Meg Menzies, from Ashland, VA, was an avid runner. This 34-year old mother of three had qualified for the Boston Marathon, and went out for a 13-mile run Monday morning when she was hit by a drunk driver, and died later at the hospital.
She did everything she had most likely been trained to do, in terms of running safely. She ran against the traffic. She made sure to stick to the section of the road for runners and bicyclists. Training for a race wasn’t new to Meg; for years Meg had trained with the Richmond Road Runners, pounding pavement, reaching phenomenal goals. I’d read on Facebook that she’d qualified at the Philadelphia Marathon with a 3:05 time. Outstanding.
Hearing the news of Meg’s death shook me to the core. Although this isn’t the first time I’ve heard of a runner having their life tragically end while doing what they are passionate about, this was the first time I really sat down and felt the heaviness, the utter sadness of the situation. I normally try to block out negative media, and will scroll right on by when a headline showcases anything remotely depressing, but I had to pause when I saw Meg’s news on Facebook. I didn’t personally know Meg. I’d never met her, but this woman, in essence, is me. A mother who loved her family fiercely (she proclaimed on Facebook that she was a happy stay-at-home Mommy), someone who was driven by the running bug, someone who worked hard and trained towards her goals. There are many, many of us who can relate to Meg. A public Facebook page entitled “Meg’s Miles” has over 70,000 followers, many of whom had never met her personally, but could still identify with the passionate spirit she had been in life. The Ashland Police Department is also mourning Menzies’ death. Chief Doug Goodman said in a statement on Tuesday: “Yesterday, the Ashland Police Department suffered an immeasurable loss with the tragic death of Meg Menzies, wife of Sergeant Scott Menzies.Meg has equally been a part of our law enforcement family for nearly a decade and her presence in our midst, and especially that of her family, will be sorely missed. With her support, Sergeant Menzies has been a steadfast catalyst for improving safety in our community. Whether working late on DUI enforcement patrols or coming in on his day off to lead a public education program focusing on the dangers of drunk driving, Sgt. Menzies always had her unyielding support. To lose his wife in this manner is simply unfathomable. The Ashland Police family is stunned and deeply saddened by this tragic and senseless loss.”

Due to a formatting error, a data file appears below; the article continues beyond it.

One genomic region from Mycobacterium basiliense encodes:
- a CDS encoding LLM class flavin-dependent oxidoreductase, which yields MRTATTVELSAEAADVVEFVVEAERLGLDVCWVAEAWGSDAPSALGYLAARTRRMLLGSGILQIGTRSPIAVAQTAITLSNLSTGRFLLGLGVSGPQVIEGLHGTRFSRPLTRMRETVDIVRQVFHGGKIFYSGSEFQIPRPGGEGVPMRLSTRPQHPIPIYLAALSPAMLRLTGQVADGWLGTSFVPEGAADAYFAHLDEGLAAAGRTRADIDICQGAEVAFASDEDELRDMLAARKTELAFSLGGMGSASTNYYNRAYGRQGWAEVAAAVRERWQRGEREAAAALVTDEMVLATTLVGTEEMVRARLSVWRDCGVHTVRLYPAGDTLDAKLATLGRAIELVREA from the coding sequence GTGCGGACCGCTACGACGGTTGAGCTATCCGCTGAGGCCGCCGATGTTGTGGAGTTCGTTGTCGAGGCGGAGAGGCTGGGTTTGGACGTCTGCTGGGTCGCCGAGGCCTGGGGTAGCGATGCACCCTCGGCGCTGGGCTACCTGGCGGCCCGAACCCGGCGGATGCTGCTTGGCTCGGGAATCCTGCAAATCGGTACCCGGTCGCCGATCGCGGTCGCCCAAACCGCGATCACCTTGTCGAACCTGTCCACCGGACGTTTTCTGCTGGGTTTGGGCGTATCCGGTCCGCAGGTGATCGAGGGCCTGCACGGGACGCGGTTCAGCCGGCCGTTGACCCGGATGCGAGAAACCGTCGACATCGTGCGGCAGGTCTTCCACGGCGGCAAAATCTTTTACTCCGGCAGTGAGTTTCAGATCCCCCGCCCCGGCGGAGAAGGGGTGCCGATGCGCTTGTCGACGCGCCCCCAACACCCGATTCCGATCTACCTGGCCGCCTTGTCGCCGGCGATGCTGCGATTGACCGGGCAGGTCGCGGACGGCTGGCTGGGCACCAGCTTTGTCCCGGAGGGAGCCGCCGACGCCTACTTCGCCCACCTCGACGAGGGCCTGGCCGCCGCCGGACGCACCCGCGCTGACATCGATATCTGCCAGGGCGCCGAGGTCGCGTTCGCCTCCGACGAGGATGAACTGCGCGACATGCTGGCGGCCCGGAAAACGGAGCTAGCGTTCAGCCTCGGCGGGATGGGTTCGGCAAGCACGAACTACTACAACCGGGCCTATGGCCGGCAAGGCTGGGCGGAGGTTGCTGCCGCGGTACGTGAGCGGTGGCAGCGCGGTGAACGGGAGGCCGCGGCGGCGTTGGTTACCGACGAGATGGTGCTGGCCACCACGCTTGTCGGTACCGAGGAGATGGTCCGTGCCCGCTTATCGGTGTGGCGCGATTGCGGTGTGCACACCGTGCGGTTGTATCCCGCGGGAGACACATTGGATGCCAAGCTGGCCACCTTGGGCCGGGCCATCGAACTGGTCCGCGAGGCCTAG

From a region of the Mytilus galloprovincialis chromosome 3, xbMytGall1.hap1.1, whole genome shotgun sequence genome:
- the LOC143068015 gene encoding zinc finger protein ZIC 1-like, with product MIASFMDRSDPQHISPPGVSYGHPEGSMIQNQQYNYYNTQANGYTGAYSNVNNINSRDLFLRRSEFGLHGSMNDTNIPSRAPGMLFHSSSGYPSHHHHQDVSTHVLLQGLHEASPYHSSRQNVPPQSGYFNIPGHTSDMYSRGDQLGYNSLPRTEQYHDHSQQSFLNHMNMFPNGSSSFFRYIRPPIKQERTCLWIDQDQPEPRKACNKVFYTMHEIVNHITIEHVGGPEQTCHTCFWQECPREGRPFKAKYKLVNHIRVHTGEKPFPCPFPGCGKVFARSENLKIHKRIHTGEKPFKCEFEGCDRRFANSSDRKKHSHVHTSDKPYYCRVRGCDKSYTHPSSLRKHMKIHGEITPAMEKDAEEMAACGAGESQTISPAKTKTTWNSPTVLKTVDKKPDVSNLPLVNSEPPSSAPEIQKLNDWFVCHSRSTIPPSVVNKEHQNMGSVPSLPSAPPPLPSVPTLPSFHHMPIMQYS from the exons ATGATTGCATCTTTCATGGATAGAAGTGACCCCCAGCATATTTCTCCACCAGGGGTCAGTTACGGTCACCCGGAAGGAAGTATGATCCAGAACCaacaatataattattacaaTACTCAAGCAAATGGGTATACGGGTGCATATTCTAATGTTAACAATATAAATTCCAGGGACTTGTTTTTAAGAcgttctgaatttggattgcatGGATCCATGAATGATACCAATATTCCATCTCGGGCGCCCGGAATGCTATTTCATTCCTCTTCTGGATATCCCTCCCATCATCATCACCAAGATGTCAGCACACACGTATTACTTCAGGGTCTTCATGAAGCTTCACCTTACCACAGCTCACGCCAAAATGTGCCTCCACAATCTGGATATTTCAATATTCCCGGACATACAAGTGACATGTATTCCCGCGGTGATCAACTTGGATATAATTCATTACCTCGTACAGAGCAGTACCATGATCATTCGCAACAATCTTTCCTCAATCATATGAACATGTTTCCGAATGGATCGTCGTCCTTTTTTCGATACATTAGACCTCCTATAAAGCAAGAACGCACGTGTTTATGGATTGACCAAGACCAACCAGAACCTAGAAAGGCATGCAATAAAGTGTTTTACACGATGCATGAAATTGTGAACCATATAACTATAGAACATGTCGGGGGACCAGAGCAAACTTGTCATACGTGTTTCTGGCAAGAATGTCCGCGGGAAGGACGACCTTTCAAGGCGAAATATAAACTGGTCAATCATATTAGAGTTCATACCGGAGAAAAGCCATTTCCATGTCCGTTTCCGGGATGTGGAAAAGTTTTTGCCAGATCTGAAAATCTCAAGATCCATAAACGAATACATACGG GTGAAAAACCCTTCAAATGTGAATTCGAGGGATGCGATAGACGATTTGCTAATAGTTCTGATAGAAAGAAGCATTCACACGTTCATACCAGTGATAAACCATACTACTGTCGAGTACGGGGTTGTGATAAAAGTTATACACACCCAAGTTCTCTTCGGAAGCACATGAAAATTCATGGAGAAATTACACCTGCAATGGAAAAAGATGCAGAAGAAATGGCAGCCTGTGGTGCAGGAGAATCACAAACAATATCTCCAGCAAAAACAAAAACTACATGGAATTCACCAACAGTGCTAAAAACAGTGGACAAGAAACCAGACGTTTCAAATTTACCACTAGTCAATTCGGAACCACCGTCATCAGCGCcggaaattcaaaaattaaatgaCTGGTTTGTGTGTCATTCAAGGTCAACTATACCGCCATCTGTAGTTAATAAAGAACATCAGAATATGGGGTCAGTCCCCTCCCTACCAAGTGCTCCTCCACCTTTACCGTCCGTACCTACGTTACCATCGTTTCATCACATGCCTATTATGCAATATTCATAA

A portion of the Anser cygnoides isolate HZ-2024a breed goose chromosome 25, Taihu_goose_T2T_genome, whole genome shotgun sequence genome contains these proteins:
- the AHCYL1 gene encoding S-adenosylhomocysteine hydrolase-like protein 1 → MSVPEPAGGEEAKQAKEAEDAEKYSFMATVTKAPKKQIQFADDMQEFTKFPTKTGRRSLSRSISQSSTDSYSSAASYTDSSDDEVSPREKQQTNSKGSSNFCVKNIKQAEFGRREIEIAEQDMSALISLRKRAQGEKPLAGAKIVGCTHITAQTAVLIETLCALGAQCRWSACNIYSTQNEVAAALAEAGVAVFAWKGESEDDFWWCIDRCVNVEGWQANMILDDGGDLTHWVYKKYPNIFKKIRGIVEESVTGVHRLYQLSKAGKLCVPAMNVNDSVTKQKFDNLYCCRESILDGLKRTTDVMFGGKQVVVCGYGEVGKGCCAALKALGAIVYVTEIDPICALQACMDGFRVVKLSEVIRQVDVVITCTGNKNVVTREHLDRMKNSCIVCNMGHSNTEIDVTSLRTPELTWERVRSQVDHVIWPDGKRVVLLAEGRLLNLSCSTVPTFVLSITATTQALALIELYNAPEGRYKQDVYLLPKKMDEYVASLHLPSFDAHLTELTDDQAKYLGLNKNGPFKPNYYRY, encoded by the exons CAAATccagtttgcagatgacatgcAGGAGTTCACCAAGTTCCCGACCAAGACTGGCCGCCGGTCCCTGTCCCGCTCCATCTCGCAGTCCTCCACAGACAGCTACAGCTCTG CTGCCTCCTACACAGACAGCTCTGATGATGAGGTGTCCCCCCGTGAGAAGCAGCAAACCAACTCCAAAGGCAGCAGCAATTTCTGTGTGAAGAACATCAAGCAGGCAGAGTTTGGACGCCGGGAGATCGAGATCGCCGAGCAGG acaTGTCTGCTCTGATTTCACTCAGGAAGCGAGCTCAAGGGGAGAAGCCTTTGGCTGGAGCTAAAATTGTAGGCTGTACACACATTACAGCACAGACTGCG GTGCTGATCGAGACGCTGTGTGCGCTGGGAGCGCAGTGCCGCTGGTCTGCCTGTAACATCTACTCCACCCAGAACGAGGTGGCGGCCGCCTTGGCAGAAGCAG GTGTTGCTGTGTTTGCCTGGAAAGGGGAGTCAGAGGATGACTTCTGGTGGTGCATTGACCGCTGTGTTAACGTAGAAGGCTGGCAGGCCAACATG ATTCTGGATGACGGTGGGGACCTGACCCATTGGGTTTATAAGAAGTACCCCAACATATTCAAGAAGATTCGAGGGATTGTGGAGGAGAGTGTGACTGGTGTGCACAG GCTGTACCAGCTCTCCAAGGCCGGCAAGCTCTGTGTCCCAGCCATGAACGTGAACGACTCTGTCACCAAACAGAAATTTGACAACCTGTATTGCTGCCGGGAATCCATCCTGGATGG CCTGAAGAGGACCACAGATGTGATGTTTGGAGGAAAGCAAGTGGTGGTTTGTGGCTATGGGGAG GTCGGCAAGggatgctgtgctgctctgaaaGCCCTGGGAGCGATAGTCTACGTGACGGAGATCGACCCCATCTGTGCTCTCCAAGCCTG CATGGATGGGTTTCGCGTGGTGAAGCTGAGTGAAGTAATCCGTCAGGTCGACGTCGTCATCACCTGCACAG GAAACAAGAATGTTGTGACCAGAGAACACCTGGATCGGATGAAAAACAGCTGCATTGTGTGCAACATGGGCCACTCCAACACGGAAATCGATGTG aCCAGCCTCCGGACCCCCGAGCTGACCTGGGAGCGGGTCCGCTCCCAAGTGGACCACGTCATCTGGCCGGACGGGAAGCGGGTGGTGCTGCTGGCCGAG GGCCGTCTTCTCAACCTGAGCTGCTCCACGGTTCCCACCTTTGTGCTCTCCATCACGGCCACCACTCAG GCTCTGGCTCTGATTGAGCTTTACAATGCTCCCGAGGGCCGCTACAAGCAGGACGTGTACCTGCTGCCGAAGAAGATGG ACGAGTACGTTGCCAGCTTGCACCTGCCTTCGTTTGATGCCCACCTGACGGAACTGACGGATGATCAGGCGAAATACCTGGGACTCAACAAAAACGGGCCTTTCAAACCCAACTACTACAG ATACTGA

Runners will gather to run in honor of Meg tomorrow. It doesn’t matter where you live, or whether you run alone, or with friends. If you’re not a runner, that’s okay, too. Tomorrow, take a moment to remember Meg. To quote Brook Roney, creator of Meg’s Miles on Facebook: “In her honor, our hope is to raise awareness of drunk driving, texting and driving, and overall safety of runners and cyclists everywhere. This Saturday, Jan. 18, 2014, no matter what your distance, no matter where you live, run for Meg. Take in the fresh air, be … aware of your surroundings, keep your headphones on low, feel the heaviness in your lungs, the soreness in your legs, and be grateful for it — for all of it, the sweat, the pain, the wind, the cold, everything. Be grateful for that moment.”
I’ll be running for Meg tomorrow, in her memory. For a woman I never got to know, but knew all too well. Rest in peace, Meg.
To find out more about Meg’s Miles, check out her Facebook page. Also, if you’re interested in helping Meg’s family, donations can be made to the Ashland Police Foundation, Inc., a non-profit organization established to help its members in times of need. Donations can be sent to the “Ashland Foundation” at 601 England Street, Ashland, VA 23005.